WASHINGTON – With little public notice, distributors of alcoholic beverages are pressing for a federal law that would allow states to block interstate sales of wine and beer to their residents – a result that could limit consumer choices, raise prices and hurt hundreds of small vintners and microbrewers.
A bill pending in the House would put the authority to regulate alcohol more squarely in the hands of the states and would require those challenging the regulations to prove the rules violate federal law or the Constitution.
And it would supersede a number of recent court rulings that have struck down limits on interstate sales of alcoholic beverages.
“It’s the cumulative effect of all these lawsuits, and the confusion,” said Paul Pisano, a vice president at the National Beer Wholesalers Association, which proposed the legislation in the spring and backs a lobbying campaign. “We’re asking to make sure that states aren’t having their hands tied when they’re trying to defend their alcohol laws.”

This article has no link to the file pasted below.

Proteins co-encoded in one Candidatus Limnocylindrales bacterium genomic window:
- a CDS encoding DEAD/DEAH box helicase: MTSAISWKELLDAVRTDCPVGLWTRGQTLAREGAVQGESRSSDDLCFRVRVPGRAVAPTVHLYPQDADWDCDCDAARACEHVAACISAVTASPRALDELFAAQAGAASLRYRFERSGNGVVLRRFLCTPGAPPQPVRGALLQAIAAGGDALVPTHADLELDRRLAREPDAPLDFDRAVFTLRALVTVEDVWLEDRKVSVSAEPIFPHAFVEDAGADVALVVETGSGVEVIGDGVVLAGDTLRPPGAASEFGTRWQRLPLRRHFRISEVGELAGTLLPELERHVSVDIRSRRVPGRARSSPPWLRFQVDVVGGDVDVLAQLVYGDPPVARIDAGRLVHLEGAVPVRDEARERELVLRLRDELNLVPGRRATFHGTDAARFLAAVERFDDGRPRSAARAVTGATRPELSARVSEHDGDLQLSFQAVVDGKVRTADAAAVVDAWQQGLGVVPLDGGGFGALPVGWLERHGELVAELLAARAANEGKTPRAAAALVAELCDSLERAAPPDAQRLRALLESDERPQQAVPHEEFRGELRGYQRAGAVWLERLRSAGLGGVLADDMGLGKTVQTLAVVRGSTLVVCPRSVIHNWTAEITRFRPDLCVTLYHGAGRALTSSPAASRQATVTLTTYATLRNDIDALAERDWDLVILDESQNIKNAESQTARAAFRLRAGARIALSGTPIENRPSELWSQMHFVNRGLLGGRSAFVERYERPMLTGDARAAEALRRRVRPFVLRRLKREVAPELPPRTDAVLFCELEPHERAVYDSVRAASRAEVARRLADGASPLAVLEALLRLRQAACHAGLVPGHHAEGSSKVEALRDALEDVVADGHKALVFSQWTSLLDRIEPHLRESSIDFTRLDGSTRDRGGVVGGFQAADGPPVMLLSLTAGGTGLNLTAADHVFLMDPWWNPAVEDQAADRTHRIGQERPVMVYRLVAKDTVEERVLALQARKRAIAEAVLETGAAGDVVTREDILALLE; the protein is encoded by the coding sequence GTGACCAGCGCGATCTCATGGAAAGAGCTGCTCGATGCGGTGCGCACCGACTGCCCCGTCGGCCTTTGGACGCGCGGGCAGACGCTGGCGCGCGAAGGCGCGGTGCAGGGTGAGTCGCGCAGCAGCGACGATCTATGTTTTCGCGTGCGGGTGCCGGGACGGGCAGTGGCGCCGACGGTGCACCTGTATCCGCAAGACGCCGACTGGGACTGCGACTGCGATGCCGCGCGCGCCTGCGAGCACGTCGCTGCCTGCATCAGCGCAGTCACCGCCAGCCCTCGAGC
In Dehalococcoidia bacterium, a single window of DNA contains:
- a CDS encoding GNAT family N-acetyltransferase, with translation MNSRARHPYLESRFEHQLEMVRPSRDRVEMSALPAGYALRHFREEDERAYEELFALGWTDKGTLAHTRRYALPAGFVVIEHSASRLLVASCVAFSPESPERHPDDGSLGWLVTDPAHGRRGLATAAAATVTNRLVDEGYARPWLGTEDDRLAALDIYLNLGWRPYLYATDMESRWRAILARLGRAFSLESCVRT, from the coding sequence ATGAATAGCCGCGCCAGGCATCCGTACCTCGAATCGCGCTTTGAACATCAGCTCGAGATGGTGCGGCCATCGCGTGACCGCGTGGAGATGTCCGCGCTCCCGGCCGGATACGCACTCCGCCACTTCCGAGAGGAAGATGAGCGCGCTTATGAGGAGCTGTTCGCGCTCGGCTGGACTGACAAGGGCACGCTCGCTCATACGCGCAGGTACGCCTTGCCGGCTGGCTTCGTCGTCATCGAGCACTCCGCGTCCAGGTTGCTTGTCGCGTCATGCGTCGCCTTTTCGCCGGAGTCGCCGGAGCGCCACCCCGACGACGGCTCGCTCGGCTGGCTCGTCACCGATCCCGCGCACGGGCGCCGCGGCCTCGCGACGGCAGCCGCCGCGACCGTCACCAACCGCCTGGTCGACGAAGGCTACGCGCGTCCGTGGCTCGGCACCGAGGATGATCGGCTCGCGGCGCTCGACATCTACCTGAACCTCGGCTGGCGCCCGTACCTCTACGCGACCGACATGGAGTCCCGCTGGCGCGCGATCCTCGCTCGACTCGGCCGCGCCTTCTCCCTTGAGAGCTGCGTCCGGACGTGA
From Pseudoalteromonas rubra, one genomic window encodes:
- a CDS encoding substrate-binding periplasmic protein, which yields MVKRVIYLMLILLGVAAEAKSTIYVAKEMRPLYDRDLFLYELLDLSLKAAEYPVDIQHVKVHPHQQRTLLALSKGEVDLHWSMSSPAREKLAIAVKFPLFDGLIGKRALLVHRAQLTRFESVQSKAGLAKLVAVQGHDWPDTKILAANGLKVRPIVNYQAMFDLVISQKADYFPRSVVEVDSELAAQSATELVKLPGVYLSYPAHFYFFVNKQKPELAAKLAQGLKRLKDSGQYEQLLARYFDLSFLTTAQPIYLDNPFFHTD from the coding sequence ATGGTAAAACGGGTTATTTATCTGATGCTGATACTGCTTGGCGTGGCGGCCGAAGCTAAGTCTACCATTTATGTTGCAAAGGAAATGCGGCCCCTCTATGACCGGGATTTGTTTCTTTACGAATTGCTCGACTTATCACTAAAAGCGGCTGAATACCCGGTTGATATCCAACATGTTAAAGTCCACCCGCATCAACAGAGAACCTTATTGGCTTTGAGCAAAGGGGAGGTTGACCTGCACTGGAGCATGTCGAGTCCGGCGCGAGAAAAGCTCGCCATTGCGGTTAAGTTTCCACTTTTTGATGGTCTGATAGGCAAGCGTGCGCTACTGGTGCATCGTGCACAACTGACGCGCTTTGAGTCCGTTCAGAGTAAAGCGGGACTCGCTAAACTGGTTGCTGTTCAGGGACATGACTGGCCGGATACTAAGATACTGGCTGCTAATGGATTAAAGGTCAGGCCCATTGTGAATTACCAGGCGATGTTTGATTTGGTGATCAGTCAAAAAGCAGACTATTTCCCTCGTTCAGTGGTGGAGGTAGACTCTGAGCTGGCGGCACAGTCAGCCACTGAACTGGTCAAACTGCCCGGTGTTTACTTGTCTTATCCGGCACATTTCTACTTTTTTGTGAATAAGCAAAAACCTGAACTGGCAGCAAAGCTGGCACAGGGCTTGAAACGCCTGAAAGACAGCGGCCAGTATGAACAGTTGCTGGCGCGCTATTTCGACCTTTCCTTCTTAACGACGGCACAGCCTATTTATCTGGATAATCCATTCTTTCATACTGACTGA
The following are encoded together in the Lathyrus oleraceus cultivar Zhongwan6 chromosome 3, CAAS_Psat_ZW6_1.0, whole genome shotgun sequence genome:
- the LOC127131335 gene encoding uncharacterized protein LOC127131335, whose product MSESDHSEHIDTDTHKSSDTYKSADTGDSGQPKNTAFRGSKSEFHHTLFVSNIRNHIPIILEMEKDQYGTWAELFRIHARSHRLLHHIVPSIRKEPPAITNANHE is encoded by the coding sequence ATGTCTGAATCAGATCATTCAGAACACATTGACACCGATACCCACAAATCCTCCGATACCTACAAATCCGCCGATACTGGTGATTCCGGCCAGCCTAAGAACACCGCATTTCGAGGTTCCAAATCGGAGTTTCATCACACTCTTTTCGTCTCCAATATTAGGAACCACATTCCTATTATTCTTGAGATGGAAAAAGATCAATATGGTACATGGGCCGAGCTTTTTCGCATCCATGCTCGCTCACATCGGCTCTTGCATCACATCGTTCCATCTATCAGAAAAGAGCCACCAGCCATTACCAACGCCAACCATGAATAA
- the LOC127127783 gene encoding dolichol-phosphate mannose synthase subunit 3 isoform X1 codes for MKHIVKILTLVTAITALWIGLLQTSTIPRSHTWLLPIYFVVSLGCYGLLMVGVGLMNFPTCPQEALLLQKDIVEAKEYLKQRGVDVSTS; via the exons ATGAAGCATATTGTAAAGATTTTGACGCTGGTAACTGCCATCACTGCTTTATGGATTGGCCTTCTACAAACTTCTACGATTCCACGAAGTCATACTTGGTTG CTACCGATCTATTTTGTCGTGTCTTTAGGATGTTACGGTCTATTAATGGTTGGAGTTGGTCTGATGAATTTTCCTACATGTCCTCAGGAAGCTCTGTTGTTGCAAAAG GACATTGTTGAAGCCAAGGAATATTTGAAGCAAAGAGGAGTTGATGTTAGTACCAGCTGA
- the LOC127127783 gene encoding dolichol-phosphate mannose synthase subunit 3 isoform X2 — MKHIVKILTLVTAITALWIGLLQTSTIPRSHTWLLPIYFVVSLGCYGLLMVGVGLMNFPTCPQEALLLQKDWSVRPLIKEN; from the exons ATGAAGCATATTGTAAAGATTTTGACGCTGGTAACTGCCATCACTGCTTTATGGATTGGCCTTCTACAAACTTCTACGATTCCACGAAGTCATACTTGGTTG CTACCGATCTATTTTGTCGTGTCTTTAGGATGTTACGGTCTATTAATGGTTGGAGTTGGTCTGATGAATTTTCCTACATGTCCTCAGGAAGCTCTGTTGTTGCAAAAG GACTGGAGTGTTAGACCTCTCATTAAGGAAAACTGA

Critics countered that the distributors’ real motive was to restrict competition.
Internet and direct-mail sales have become essential to the growth of smaller winemakers and microbrewers in the last decade.
Through consolidation in recent years, many markets are controlled by only a handful of high-volume distributors, and they have little incentive, critics contend, to carry wines and beers available only in small quantities.
As they grew through mergers and acquisitions, wholesalers and distributors lobbied states for laws that would in effect block interstate sales. But federal courts have struck down some of those laws - prompting the companies to turn to Congress.
They argue that direct sales pose a threat to public health and enable minors to buy alcohol. But critics scoff at such claims, saying that few minors seeking alcohol are likely to order more expensive craft beers and wines from faraway states.
So far, beer and wine lovers in 37 states and the District of Columbia enjoy some form of direct-to-consumer shipping. Liquor makers also have weighed in, arguing that the bill could go beyond direct shipping by allowing states to enact laws relating to taxes, advertising and labeling.